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Title: Short-term wind forecasting using statistical models with a fully observable wind flow

Abstract

The utility of model output data from the Weather Research and Forecasting mesoscale model is explored for very short-term forecasting (5-30 minutes horizon) of wind speed to be used in large scale simulations of an autonomous electric power grid. Using this synthetic data for the development and evaluation of short-term forecasting algorithms offer many unique advantages over observational data, such as the ability to observe the full wind flow field in the surrounding region. Several short-term forecasting algorithms are implemented and evaluated using the synthetic data at several different time horizons and for three different geographic locations. Comparison is made with observational data from one location. We find that short-term forecasts of the synthetic data considering wind flow from the surrounding region perform 26% better than persistence in terms of root mean square error at the 5-minute time horizon. This improvement is comparable to studies of observational data in the literature. These results provide motivation to use synthetic data for short term forecasting in grid simulations, and open the door to future algorithmic improvements.

Authors:
ORCiD logo [1];  [1]; ORCiD logo [1]; ORCiD logo [1]
  1. National Renewable Energy Laboratory (NREL), Golden, CO (United States)
Publication Date:
Research Org.:
National Renewable Energy Lab. (NREL), Golden, CO (United States)
Sponsoring Org.:
USDOE National Renewable Energy Laboratory (NREL), Laboratory Directed Research and Development (LDRD) Program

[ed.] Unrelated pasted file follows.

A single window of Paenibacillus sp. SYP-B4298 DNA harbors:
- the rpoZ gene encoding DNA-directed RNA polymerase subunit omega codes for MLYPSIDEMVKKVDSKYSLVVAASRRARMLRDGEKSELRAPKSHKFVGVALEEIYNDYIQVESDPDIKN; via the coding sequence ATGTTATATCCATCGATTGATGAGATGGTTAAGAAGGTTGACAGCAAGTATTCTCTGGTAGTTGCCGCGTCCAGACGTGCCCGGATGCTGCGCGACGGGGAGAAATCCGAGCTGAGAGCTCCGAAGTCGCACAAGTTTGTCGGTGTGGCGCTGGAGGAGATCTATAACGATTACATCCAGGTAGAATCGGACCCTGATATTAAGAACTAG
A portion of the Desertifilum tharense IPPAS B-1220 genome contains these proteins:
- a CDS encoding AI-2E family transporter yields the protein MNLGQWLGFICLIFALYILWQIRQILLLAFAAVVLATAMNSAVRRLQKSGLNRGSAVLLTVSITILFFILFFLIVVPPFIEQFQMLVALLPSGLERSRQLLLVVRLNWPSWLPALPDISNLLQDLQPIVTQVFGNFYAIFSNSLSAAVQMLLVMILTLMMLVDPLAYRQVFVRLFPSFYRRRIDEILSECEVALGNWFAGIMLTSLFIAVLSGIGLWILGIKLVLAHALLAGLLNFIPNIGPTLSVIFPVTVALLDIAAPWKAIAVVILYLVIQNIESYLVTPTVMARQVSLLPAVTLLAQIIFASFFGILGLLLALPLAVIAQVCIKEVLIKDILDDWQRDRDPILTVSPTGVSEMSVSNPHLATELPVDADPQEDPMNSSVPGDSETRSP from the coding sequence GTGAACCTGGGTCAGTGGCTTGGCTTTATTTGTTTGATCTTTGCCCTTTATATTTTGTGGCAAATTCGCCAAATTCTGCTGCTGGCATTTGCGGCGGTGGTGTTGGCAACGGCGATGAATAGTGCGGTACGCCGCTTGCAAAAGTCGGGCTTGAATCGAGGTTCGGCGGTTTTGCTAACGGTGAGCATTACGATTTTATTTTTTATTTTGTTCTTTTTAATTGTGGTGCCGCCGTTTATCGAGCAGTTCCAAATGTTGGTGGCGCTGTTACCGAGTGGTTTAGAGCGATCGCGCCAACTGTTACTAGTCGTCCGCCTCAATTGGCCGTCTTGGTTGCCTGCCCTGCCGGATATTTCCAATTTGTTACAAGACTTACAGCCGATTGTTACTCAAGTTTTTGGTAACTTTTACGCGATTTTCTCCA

OSTI Identifier:
1605703
Report Number(s):
NREL-JA-2C00-74237
Journal ID: ISSN 1742-6588
Grant/Contract Number:  
AC36-08GO28308
Resource Type:
Accepted Manuscript
Journal Name:
Journal of Physics. Conference Series
Additional Journal Information:
Journal Volume: 1452; Journal ID: ISSN 1742-6588
Publisher:
IOP Publishing
Country of Publication:
United States
Language:
English
Subject:
17 WIND ENERGY; 29 ENERGY PLANNING, POLICY, AND ECONOMY; wind forecasting; wind speed; simulations; power grid

Citation Formats

Perr-Sauer, Jordan, Tripp, Charles, Optis, Michael, and King, Jennifer R. Short-term wind forecasting using statistical models with a fully observable wind flow. United States: N. p., 2020. Web. doi:10.1088/1742-6596/1452/1/012083.
Perr-Sauer, Jordan, Tripp, Charles, Optis, Michael, & King, Jennifer R. Short-term wind forecasting using statistical models with a fully observable wind flow. United States. doi:https://doi.org/10.1088/1742-6596/1452/1/012083
Perr-Sauer, Jordan, Tripp, Charles, Optis, Michael, and King, Jennifer R. Wed . "Short-term wind forecasting using statistical models with a fully observable wind flow". United States. doi:https://doi.org/10.1088/1742-6596/1452/1/012083. https://www.osti.gov/servlets/purl/1605703.
@article{osti_1605703,
title = {Short-term wind forecasting using statistical models with a fully observable wind flow},
author = {Perr-Sauer, Jordan and Tripp, Charles and Optis, Michael and King, Jennifer R},
abstractNote = {The utility of model output data from the Weather Research and Forecasting mesoscale model is explored for very short-term forecasting (5-30 minutes horizon) of wind speed to be used in large scale simulations of an autonomous electric power grid. Using this synthetic data for the development and evaluation of short-term forecasting algorithms offer many unique advantages over observational data, such as the ability to observe the full wind flow field in the surrounding region. Several short-term forecasting algorithms are implemented and evaluated using the synthetic data at several different time horizons and for three different geographic locations. Comparison is made with observational data from one location. We find that short-term forecasts of the synthetic data considering wind flow from the surrounding region perform 26% better than persistence in terms of root mean square error at the 5-minute time horizon. This improvement is comparable to studies of observational data in the literature. These results provide motivation to use synthetic data for short term forecasting in grid simulations, and open the door to future algorithmic improvements.},
doi = {10.1088/1742-6596/1452/1/012083},
journal = {Journal of Physics. Conference Series},
number = ,
volume = 1452,
place = {United States},
year = {2020},
month = {1}
}

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